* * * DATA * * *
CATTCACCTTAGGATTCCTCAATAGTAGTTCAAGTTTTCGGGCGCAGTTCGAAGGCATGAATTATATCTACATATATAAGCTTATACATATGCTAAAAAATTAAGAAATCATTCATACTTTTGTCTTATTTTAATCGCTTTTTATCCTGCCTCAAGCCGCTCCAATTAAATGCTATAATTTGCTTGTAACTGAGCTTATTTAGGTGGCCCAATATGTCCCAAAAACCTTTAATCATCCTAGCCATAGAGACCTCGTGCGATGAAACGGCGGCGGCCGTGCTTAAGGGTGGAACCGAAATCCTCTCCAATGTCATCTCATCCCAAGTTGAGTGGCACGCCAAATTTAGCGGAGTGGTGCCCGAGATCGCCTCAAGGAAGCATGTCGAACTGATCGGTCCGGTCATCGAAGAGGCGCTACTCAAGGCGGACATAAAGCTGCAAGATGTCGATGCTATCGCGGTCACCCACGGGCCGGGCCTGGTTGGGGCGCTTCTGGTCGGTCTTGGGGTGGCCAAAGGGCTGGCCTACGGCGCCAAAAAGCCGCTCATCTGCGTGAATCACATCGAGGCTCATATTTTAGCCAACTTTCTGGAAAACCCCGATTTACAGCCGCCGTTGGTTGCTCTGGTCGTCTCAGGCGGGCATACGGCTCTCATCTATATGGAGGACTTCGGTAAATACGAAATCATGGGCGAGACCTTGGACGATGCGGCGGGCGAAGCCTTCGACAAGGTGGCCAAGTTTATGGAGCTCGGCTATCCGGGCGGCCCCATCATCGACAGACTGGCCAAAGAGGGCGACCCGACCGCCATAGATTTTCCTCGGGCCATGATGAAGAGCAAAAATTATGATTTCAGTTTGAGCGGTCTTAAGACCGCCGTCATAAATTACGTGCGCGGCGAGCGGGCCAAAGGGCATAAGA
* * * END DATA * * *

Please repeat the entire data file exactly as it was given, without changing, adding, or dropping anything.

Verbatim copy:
CATTCACCTTAGGATTCCTCAATAGTAGTTCAAGTTTTCGGGCGCAGTTCGAAGGCATGAATTATATCTACATATATAAGCTTATACATATGCTAAAAAATTAAGAAATCATTCATACTTTTGTCTTATTTTAATCGCTTTTTATCCTGCCTCAAGCCGCTCCAATTAAATGCTATAATTTGCTTGTAACTGAGCTTATTTAGGTGGCCCAATATGTCCCAAAAACCTTTAATCATCCTAGCCATAGAGACCTCGTGCGATGAAACGGCGGCGGCCGTGCTTAAGGGTGGAACCGAAATCCTCTCCAATGTCATCTCATCCCAAGTTGAGTGGCACGCCAAATTTAGCGGAGTGGTGCCCGAGATCGCCTCAAGGAAGCATGTCGAACTGATCGGTCCGGTCATCGAAGAGGCGCTACTCAAGGCGGACATAAAGCTGCAAGATGTCGATGCTATCGCGGTCACCCACGGGCCGGGCCTGGTTGGGGCGCTTCTGGTCGGTCTTGGGGTGGCCAAAGGGCTGGCCTACGGCGCCAAAAAGCCGCTCATCTGCGTGAATCACATCGAGGCTCATATTTTAGCCAACTTTCTGGAAAACCCCGATTTACAGCCGCCGTTGGTTGCTCTGGTCGTCTCAGGCGGGCATACGGCTCTCATCTATATGGAGGACTTCGGTAAATACGAAATCATGGGCGAGACCTTGGACGATGCGGCGGGCGAAGCCTTCGACAAGGTGGCCAAGTTTATGGAGCTCGGCTATCCGGGCGGCCCCATCATCGACAGACTGGCCAAAGAGGGCGACCCGACCGCCATAGATTTTCCTCGGGCCATGATGAAGAGCAAAAATTATGATTTCAGTTTGAGCGGTCTTAAGACCGCCGTCATAAATTACGTGCGCGGCGAGCGGGCCAAAGGGCATAAGA